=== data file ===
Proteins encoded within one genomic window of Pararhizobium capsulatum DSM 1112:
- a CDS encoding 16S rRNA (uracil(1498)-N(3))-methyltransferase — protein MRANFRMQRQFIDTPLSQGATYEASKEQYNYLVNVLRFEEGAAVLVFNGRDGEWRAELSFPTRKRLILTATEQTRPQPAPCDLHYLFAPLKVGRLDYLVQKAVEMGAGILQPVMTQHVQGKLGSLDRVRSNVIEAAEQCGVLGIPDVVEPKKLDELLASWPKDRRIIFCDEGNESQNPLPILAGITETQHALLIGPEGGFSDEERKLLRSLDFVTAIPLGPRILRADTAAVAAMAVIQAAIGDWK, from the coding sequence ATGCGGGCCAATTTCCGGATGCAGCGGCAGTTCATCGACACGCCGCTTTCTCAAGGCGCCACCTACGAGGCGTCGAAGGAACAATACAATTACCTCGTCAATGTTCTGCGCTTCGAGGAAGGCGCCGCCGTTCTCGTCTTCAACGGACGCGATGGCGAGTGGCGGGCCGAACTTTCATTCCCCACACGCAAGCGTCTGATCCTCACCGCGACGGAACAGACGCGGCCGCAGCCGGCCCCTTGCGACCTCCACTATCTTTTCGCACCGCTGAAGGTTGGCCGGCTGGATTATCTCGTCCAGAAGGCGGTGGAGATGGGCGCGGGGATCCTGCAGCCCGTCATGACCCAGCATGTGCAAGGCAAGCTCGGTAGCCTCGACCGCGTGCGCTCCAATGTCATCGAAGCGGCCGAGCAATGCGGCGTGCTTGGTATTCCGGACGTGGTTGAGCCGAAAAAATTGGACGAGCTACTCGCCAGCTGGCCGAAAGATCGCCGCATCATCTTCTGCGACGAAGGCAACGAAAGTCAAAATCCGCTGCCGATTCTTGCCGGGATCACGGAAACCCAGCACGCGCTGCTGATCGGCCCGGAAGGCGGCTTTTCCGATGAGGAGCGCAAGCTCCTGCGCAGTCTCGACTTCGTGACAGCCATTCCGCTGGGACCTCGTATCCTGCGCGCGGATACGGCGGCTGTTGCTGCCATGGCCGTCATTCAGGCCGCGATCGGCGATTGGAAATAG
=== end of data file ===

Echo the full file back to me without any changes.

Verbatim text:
Proteins encoded within one genomic window of Pararhizobium capsulatum DSM 1112:
- a CDS encoding 16S rRNA (uracil(1498)-N(3))-methyltransferase — protein MRANFRMQRQFIDTPLSQGATYEASKEQYNYLVNVLRFEEGAAVLVFNGRDGEWRAELSFPTRKRLILTATEQTRPQPAPCDLHYLFAPLKVGRLDYLVQKAVEMGAGILQPVMTQHVQGKLGSLDRVRSNVIEAAEQCGVLGIPDVVEPKKLDELLASWPKDRRIIFCDEGNESQNPLPILAGITETQHALLIGPEGGFSDEERKLLRSLDFVTAIPLGPRILRADTAAVAAMAVIQAAIGDWK, from the coding sequence ATGCGGGCCAATTTCCGGATGCAGCGGCAGTTCATCGACACGCCGCTTTCTCAAGGCGCCACCTACGAGGCGTCGAAGGAACAATACAATTACCTCGTCAATGTTCTGCGCTTCGAGGAAGGCGCCGCCGTTCTCGTCTTCAACGGACGCGATGGCGAGTGGCGGGCCGAACTTTCATTCCCCACACGCAAGCGTCTGATCCTCACCGCGACGGAACAGACGCGGCCGCAGCCGGCCCCTTGCGACCTCCACTATCTTTTCGCACCGCTGAAGGTTGGCCGGCTGGATTATCTCGTCCAGAAGGCGGTGGAGATGGGCGCGGGGATCCTGCAGCCCGTCATGACCCAGCATGTGCAAGGCAAGCTCGGTAGCCTCGACCGCGTGCGCTCCAATGTCATCGAAGCGGCCGAGCAATGCGGCGTGCTTGGTATTCCGGACGTGGTTGAGCCGAAAAAATTGGACGAGCTACTCGCCAGCTGGCCGAAAGATCGCCGCATCATCTTCTGCGACGAAGGCAACGAAAGTCAAAATCCGCTGCCGATTCTTGCCGGGATCACGGAAACCCAGCACGCGCTGCTGATCGGCCCGGAAGGCGGCTTTTCCGATGAGGAGCGCAAGCTCCTGCGCAGTCTCGACTTCGTGACAGCCATTCCGCTGGGACCTCGTATCCTGCGCGCGGATACGGCGGCTGTTGCTGCCATGGCCGTCATTCAGGCCGCGATCGGCGATTGGAAATAG